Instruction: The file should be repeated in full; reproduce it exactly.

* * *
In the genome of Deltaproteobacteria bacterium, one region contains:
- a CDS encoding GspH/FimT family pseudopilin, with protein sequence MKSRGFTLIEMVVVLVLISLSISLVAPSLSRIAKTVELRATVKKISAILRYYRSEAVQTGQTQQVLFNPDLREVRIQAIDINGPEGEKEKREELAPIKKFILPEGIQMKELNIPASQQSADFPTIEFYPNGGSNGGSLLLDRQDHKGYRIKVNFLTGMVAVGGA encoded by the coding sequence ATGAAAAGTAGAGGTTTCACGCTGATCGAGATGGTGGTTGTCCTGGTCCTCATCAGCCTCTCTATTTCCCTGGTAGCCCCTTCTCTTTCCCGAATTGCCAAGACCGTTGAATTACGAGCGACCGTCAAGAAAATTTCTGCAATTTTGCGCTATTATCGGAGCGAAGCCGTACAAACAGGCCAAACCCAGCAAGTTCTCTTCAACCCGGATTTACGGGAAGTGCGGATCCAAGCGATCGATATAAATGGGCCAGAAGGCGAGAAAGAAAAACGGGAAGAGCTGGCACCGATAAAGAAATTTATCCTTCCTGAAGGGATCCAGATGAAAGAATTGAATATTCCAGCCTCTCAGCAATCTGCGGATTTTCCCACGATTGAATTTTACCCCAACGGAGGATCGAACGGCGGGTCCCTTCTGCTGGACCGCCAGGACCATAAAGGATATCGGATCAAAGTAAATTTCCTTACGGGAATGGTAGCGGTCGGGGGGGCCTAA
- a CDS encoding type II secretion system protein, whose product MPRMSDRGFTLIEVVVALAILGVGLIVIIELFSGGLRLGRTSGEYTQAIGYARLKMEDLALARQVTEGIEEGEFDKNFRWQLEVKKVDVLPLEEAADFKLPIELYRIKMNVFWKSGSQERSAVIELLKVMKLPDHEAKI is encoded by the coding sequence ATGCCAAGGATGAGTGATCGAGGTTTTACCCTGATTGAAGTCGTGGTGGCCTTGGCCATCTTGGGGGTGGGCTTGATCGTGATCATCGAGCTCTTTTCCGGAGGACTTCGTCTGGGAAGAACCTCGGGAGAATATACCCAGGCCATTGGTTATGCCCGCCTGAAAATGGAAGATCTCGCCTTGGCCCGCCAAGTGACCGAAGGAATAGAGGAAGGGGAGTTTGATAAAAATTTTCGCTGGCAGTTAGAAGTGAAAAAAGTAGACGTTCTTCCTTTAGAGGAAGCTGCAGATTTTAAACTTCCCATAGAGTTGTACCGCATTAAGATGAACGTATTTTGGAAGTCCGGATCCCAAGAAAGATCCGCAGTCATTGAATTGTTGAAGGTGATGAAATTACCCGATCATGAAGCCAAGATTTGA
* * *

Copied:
In the genome of Deltaproteobacteria bacterium, one region contains:
- a CDS encoding GspH/FimT family pseudopilin, with protein sequence MKSRGFTLIEMVVVLVLISLSISLVAPSLSRIAKTVELRATVKKISAILRYYRSEAVQTGQTQQVLFNPDLREVRIQAIDINGPEGEKEKREELAPIKKFILPEGIQMKELNIPASQQSADFPTIEFYPNGGSNGGSLLLDRQDHKGYRIKVNFLTGMVAVGGA encoded by the coding sequence ATGAAAAGTAGAGGTTTCACGCTGATCGAGATGGTGGTTGTCCTGGTCCTCATCAGCCTCTCTATTTCCCTGGTAGCCCCTTCTCTTTCCCGAATTGCCAAGACCGTTGAATTACGAGCGACCGTCAAGAAAATTTCTGCAATTTTGCGCTATTATCGGAGCGAAGCCGTACAAACAGGCCAAACCCAGCAAGTTCTCTTCAACCCGGATTTACGGGAAGTGCGGATCCAAGCGATCGATATAAATGGGCCAGAAGGCGAGAAAGAAAAACGGGAAGAGCTGGCACCGATAAAGAAATTTATCCTTCCTGAAGGGATCCAGATGAAAGAATTGAATATTCCAGCCTCTCAGCAATCTGCGGATTTTCCCACGATTGAATTTTACCCCAACGGAGGATCGAACGGCGGGTCCCTTCTGCTGGACCGCCAGGACCATAAAGGATATCGGATCAAAGTAAATTTCCTTACGGGAATGGTAGCGGTCGGGGGGGCCTAA
- a CDS encoding type II secretion system protein, whose product MPRMSDRGFTLIEVVVALAILGVGLIVIIELFSGGLRLGRTSGEYTQAIGYARLKMEDLALARQVTEGIEEGEFDKNFRWQLEVKKVDVLPLEEAADFKLPIELYRIKMNVFWKSGSQERSAVIELLKVMKLPDHEAKI is encoded by the coding sequence ATGCCAAGGATGAGTGATCGAGGTTTTACCCTGATTGAAGTCGTGGTGGCCTTGGCCATCTTGGGGGTGGGCTTGATCGTGATCATCGAGCTCTTTTCCGGAGGACTTCGTCTGGGAAGAACCTCGGGAGAATATACCCAGGCCATTGGTTATGCCCGCCTGAAAATGGAAGATCTCGCCTTGGCCCGCCAAGTGACCGAAGGAATAGAGGAAGGGGAGTTTGATAAAAATTTTCGCTGGCAGTTAGAAGTGAAAAAAGTAGACGTTCTTCCTTTAGAGGAAGCTGCAGATTTTAAACTTCCCATAGAGTTGTACCGCATTAAGATGAACGTATTTTGGAAGTCCGGATCCCAAGAAAGATCCGCAGTCATTGAATTGTTGAAGGTGATGAAATTACCCGATCATGAAGCCAAGATTTGA